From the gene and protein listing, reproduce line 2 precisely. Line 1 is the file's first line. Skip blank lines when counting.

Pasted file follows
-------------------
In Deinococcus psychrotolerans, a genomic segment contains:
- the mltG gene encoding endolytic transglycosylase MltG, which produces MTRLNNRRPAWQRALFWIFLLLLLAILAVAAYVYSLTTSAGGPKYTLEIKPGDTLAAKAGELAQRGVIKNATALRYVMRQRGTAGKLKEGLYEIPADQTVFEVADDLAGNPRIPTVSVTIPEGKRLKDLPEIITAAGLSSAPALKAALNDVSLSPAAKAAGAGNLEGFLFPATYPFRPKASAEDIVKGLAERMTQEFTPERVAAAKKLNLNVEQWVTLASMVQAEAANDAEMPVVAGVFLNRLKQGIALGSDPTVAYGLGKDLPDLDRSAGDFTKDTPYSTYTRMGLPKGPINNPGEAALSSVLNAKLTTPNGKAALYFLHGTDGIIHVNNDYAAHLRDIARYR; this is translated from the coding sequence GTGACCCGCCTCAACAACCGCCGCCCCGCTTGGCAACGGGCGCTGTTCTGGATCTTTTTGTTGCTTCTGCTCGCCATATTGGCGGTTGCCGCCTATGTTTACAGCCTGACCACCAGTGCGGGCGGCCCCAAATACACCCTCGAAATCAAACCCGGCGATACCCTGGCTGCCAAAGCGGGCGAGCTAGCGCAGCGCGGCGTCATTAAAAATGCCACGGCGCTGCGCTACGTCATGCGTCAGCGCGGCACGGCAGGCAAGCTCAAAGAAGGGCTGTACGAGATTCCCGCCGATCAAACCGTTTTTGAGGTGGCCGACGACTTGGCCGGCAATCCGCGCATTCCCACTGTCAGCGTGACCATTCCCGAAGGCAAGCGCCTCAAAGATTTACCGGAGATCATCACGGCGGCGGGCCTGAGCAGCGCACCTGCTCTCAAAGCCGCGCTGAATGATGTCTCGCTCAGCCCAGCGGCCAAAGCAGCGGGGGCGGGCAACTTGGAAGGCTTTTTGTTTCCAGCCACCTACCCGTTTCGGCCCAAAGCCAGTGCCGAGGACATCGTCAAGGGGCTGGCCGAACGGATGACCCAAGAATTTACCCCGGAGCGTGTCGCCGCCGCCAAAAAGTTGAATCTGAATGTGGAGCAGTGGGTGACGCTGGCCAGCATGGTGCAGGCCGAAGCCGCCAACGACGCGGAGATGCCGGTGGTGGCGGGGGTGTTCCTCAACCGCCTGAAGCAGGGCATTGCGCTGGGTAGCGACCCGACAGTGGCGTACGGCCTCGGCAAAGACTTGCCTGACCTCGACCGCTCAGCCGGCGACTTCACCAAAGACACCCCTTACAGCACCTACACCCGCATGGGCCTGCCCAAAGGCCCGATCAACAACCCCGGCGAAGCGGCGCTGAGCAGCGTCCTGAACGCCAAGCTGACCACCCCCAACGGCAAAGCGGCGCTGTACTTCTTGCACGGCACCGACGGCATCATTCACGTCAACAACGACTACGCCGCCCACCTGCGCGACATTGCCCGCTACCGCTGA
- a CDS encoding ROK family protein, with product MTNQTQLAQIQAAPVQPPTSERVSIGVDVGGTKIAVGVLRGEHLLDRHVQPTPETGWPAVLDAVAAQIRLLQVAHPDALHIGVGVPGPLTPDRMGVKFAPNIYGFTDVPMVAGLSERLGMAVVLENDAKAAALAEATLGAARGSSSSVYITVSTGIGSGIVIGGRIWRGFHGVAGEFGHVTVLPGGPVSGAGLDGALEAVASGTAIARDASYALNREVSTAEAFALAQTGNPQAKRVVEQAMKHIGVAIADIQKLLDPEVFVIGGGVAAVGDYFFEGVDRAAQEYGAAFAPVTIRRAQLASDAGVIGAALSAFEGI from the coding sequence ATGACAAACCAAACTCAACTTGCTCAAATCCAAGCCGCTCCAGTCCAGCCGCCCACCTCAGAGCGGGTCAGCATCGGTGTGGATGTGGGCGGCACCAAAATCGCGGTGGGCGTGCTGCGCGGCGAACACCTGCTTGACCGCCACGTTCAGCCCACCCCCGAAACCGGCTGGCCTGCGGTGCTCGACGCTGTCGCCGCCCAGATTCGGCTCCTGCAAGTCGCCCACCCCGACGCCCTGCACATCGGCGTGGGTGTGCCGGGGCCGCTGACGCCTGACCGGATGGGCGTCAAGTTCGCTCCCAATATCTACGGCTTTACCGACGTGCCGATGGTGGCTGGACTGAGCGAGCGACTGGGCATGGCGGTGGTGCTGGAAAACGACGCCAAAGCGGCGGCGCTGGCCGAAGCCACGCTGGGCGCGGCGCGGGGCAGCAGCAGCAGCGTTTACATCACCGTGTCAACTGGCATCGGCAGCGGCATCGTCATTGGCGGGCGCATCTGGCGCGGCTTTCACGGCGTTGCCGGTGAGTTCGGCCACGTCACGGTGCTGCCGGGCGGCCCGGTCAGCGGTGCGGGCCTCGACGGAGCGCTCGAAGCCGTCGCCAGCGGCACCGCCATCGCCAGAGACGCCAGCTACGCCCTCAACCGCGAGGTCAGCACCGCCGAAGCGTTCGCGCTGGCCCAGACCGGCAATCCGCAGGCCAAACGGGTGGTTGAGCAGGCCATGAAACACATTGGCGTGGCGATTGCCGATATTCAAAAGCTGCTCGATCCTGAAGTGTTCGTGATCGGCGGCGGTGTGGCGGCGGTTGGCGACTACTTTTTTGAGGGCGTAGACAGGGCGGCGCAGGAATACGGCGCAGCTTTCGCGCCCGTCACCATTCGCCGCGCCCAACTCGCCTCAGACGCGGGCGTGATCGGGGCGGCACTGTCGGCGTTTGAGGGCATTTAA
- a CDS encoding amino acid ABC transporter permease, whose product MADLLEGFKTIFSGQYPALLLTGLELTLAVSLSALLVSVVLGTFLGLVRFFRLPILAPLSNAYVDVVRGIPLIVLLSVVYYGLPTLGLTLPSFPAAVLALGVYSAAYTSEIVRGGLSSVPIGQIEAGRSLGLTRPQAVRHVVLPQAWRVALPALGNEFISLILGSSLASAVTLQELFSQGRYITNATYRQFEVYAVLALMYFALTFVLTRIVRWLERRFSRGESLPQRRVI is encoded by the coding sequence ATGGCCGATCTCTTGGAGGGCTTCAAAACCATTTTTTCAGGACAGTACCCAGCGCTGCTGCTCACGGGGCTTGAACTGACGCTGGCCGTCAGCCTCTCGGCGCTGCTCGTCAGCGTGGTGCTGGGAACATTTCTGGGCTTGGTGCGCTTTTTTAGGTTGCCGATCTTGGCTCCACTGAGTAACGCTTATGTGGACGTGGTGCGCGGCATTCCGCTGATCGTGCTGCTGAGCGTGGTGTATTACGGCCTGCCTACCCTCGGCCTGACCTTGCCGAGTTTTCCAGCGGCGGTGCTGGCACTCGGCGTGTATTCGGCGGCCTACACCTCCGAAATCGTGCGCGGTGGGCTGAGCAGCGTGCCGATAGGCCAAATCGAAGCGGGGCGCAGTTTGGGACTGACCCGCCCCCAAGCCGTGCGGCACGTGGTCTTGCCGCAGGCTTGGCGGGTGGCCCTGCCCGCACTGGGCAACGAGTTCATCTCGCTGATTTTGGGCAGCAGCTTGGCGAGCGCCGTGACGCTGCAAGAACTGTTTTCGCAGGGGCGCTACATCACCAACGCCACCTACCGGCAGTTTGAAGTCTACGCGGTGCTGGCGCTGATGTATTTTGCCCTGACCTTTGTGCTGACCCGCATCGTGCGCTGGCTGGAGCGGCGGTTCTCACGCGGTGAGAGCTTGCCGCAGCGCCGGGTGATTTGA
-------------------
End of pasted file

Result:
- the mltG gene encoding endolytic transglycosylase MltG, which produces MTRLNNRRPAWQRALFWIFLLLLLAILAVAAYVYSLTTSAGGPKYTLEIKPGDTLAAKAGELAQRGVIKNATALRYVMRQRGTAGKLKEGLYEIPADQTVFEVADDLAGNPRIPTVSVTIPEGKRLKDLPEIITAAGLSSAPALKAALNDVSLSPAAKAAGAGNLEGFLFPATYPFRPKASAEDIVKGLAERMTQEFTPERVAAAKKLNLNVEQWVTLASMVQAEAANDAEMPVVAGVFLNRLKQGIALGSDPTVAYGLGKDLPDLDRSAGDFTKDTPYSTYTRMGLPKGPINNPGEAALSSVLNAKLTTPNGKAALYFLHGTDGIIHVNNDYAAHLRDIARYR; this is translated from the coding sequence GTGACCCGCCTCAACAACCGCCGCCCCGCTTGGCAACGGGCGCTGTTCTGGATCTTTTTGTTGCTTCTGCTCGCCATATTGGCGGTTGCCGCCTATGTTTACAGCCTGACCACCAGTGCGGGCGGCCCCAAATACACCCTCGAAATCAAACCCGGCGATACCCTGGCTGCCAAAGCGGGCGAGCTAGCGCAGCGCGGCGTCATTAAAAATGCCACGGCGCTGCGCTACGTCATGCGTCAGCGCGGCACGGCAGGCAAGCTCAAAGAAGGGCTGTACGAGATTCCCGCCGATCAAACCGTTTTTGAGGTGGCCGACGACTTGGCCGGCAATCCGCGCATTCCCACTGTCAGCGTGACCATTCCCGAAGGCAAGCGCCTCAAAGATTTACCGGAGATCATCACGGCGGCGGGCCTGAGCAGCGCACCTGCTCTCAAAGCCGCGCTGAATGATGTCTCGCTCAGCCCAGCGGCCAAAGCAGCGGGGGCGGGCAACTTGGAAGGCTTTTTGTTTCCAGCCACCTACCCGTTTCGGCCCAAAGCCAGTGCCGAGGACATCGTCAAGGGGCTGGCCGAACGGATGACCCAAGAATTTACCCCGGAGCGTGTCGCCGCCGCCAAAAAGTTGAATCTGAATGTGGAGCAGTGGGTGACGCTGGCCAGCATGGTGCAGGCCGAAGCCGCCAACGACGCGGAGATGCCGGTGGTGGCGGGGGTGTTCCTCAACCGCCTGAAGCAGGGCATTGCGCTGGGTAGCGACCCGACAGTGGCGTACGGCCTCGGCAAAGACTTGCCTGACCTCGACCGCTCAGCCGGCGACTTCACCAAAGACACCCCTTACAGCACCTACACCCGCATGGGCCTGCCCAAAGGCCCGATCAACAACCCCGGCGAAGCGGCGCTGAGCAGCGTCCTGAACGCCAAGCTGACCACCCCCAACGGCAAAGCGGCGCTGTACTTCTTGCACGGCACCGACGGCATCATTCACGTCAACAACGACTACGCCGCCCACCTGCGCGACATTGCCCGCTACCGCTGA